MACBETH - LITERARY TECHNIQUES (Social/Cultural/Historical (Written in…
MACBETH - LITERARY TECHNIQUES
plotting to kill
juxtaposed with welcoming him to castle - this develops her character & makes her murderous intentions more dramatic
Structure of typical tragedy
1st part builds to turning point of Duncan's murder and 2nd part the consequences leading to main character's downfall
Tension in Act 1 & 2 - rapid scene shifting between Mac & enemies in Act 4 & 5
Structure allows development of characters
starts honourable but corrupted by ambition (his fatal flaw)
starts out cruel & remorseless but eventually goes made from guilt
Circular structure - starts & ends with battle to defeat a "
" & order restored at end of play
Length of scenes varied
scenes speed up action & make play more exciting -
has 9 short scenes - Lady M goes mad, English army arrives, lady M kills self, Macbeth sees Birnam wWood on move, Macbeth kills Young Siward, Macduff kills Macbeth & Malcolm becomes King
scenes let Shakespeare explore characters' emotions & reveal true characters -
ACT 4 Scene 3
Malcolm tests Macduff by claiming to be unfit King & Macduff's reaction shows he is loyal to Malcolm & passionate about country - later in scene Macduff learns wife & kids dead - his grief shows he ares about family too
Hinting whats going to happen keeps audience on edge of seats
Act 1 Scene 3
- witches tell Mac he'll be king creating anticipation
Act 1 Scene 4
- Mac hears Malcolm is heir not him so will have to do something to become king now
Act 1 Scene 1
- witches let audience know they're evil "Fair if foul" & going to meet Macbeth creating dramatic tension as audience wonder who Mac is & what witches planning
Apparitions' prophecies in
Act 4 Scene 1
- audience suspects will come true but not how which builds suspense
Written in 1600s & loosely based on a real King of Scotland who ruled in 11C
Real Macbeth killed his cousin King Duncan in battle
One word title as easy for audience to remember, word of mouth = increased audiences
Scottish title allows audiences to anticipate set in Scotland
Elizabethan views on women - Lady M has power = evil
Set in time when Scotland a separate country from England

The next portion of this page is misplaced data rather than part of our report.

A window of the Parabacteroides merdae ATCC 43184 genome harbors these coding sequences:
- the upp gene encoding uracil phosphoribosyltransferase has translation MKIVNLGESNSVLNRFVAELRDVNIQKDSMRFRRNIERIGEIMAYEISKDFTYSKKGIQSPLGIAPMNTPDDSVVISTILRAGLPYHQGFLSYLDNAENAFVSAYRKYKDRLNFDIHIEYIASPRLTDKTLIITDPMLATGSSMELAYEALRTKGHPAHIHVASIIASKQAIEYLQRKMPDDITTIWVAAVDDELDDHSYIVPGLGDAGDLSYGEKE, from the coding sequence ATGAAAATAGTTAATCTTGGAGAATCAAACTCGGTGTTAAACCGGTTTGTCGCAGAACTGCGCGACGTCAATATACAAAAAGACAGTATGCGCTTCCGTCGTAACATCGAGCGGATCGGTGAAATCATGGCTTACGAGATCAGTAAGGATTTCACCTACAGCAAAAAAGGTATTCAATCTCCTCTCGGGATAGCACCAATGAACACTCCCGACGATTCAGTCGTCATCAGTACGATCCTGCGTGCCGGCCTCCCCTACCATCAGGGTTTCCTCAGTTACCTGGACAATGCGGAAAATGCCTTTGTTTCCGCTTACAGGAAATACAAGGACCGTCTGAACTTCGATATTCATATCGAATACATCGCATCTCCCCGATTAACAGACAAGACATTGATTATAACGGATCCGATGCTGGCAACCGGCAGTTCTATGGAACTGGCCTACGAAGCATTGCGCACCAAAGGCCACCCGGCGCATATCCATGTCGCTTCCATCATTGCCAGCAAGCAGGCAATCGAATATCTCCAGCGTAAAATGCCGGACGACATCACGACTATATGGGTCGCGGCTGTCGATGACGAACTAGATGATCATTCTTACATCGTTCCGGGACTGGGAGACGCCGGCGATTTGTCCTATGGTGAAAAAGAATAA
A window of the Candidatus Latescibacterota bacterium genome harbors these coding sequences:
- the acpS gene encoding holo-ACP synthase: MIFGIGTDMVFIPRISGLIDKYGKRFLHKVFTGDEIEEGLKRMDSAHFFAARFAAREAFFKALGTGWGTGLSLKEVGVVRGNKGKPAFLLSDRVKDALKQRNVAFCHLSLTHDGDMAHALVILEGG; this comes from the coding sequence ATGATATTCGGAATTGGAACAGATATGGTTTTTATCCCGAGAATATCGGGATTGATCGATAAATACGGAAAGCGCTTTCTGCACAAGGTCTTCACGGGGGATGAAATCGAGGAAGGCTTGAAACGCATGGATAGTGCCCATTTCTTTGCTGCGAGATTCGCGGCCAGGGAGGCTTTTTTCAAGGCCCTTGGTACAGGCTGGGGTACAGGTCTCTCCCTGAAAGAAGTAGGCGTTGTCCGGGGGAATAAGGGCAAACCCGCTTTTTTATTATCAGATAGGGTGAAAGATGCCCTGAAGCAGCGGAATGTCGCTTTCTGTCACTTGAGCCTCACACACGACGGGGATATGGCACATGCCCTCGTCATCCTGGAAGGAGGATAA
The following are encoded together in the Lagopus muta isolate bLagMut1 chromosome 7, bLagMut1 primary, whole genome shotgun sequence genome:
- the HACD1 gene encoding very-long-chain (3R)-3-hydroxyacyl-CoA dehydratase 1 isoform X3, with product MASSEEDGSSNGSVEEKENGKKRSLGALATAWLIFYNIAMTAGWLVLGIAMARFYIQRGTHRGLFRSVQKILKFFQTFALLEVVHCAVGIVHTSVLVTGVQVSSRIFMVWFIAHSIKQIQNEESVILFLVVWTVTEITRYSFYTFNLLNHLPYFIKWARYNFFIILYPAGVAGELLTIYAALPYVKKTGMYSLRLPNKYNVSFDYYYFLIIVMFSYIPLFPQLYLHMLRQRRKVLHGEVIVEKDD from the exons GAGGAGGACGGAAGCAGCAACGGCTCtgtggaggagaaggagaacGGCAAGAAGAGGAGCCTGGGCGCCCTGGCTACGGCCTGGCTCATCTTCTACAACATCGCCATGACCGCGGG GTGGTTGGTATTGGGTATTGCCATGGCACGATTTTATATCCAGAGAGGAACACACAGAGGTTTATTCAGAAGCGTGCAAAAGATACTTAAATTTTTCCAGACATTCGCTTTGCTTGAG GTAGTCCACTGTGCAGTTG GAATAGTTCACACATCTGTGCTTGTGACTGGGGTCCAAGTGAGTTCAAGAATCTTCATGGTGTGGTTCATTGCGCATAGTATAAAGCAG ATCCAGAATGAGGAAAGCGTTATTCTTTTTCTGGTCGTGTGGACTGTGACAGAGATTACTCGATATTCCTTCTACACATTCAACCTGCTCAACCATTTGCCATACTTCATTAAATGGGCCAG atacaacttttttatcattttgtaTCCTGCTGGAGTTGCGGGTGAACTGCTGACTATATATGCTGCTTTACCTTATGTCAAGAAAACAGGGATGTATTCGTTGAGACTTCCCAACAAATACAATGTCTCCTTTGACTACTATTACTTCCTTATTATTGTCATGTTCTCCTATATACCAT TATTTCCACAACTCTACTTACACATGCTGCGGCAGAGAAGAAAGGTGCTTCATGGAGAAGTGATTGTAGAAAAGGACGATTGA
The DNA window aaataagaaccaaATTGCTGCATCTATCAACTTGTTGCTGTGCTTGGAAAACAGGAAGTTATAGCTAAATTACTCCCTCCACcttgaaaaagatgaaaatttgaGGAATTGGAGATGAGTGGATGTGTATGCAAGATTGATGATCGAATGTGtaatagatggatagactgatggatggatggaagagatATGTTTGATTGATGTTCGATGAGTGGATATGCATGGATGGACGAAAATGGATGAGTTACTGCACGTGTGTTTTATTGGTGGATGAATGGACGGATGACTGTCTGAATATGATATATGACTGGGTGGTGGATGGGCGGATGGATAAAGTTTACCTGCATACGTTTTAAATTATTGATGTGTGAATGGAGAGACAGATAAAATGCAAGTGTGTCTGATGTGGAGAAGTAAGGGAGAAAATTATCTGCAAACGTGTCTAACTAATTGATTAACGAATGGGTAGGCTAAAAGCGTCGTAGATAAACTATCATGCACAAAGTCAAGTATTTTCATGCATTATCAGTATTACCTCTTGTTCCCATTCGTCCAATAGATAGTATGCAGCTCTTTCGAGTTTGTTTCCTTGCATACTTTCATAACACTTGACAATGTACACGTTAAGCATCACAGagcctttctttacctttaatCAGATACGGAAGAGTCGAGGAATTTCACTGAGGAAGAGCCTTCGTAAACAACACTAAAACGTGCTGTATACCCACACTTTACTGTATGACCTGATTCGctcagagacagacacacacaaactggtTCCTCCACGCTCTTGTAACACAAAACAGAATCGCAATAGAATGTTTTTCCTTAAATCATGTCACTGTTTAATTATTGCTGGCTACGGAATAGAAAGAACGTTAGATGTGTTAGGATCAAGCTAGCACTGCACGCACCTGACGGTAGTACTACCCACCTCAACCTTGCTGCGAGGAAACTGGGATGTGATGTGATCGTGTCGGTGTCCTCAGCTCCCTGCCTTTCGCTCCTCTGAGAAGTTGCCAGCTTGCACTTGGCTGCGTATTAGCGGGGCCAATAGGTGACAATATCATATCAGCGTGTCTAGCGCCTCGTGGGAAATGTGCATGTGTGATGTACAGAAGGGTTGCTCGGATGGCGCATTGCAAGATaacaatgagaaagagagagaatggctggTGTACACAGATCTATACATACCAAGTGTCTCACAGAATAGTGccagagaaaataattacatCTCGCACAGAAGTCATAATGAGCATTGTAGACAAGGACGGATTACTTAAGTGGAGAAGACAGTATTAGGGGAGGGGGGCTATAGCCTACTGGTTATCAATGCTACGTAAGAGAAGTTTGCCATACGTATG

King's heir didn't have to be King's eldest son although often was
Thane = Lord
Language & Imagery
Mood & atmosphere
Characters describe what see or hear making scenes more vivid - Macduff "
destroy your sight/With a new Gorgon"
when finds body
On night of Duncan's murder Lennox hears "
strange screams of death"
provides light relief but also increases tension as the comic interlude delays discovery of Duncan's body
Metaphors - Macbeth describes Banquo as a snake & Fleance as a threat "
There the grown serpent lies: the worm that's fled
Personification - "
Life's but a walking shadow"
- towards the end Macbeth describes life as pointless.
Similes - Macbeth says he was "
Whole as the marble, founded as the rock"
Nature - represents correct order of the world
Turned wild in nature"
and eaten each other after Duncan murdered
Plant imagery - Macbeth compared to "
and Malcolm the "
Health & disease
Represents state of Scotland
Macduff sees Macbeth's reign as causing injury to Scotland -
"It weeps, it bleeds"
Malcolm described as the "
that will cure Scotland
Blood & water
Symbolise guilt & innocence
Images of blood to represent guilt from
daggers that Lady M plants on Duncan's guards to the "
that she imagines on her hands.
Characters' language used to set scene
Act 1 Scene 1 - witches "
fog & filthy air
Dramatic irony - Duncan describes Macbeth's castle as "
Murder scene takes place on dark night - Banquo says "
candles are all out"
Short lines of dialogue, questions & exclamations to create feelings of panic & confusion
Language reveals character
Lady M describes how would kill own child "
dashed the brains out"
Witches evil intentions - "
Finger of birth-strangled babe"
Written to entertain/please the King
Writer's Technique - Symbolism -
doesn't have the qualities that other characters associate with manliness but Shakespeare shows he's kind, fair and generous, symbolising a
and getting the audience to question if a leader needs to be a